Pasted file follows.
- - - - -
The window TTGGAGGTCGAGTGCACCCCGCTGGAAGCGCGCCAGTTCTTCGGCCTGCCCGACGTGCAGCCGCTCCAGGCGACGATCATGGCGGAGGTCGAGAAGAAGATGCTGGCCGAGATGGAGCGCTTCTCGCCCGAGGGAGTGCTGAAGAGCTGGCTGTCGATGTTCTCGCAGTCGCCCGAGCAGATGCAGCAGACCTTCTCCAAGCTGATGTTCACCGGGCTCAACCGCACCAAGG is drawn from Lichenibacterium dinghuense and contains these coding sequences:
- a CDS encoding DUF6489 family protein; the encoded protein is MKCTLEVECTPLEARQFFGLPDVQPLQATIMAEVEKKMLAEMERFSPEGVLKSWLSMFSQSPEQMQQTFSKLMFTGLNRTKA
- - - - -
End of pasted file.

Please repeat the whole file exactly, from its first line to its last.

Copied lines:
The window TTGGAGGTCGAGTGCACCCCGCTGGAAGCGCGCCAGTTCTTCGGCCTGCCCGACGTGCAGCCGCTCCAGGCGACGATCATGGCGGAGGTCGAGAAGAAGATGCTGGCCGAGATGGAGCGCTTCTCGCCCGAGGGAGTGCTGAAGAGCTGGCTGTCGATGTTCTCGCAGTCGCCCGAGCAGATGCAGCAGACCTTCTCCAAGCTGATGTTCACCGGGCTCAACCGCACCAAGG is drawn from Lichenibacterium dinghuense and contains these coding sequences:
- a CDS encoding DUF6489 family protein; the encoded protein is MKCTLEVECTPLEARQFFGLPDVQPLQATIMAEVEKKMLAEMERFSPEGVLKSWLSMFSQSPEQMQQTFSKLMFTGLNRTKA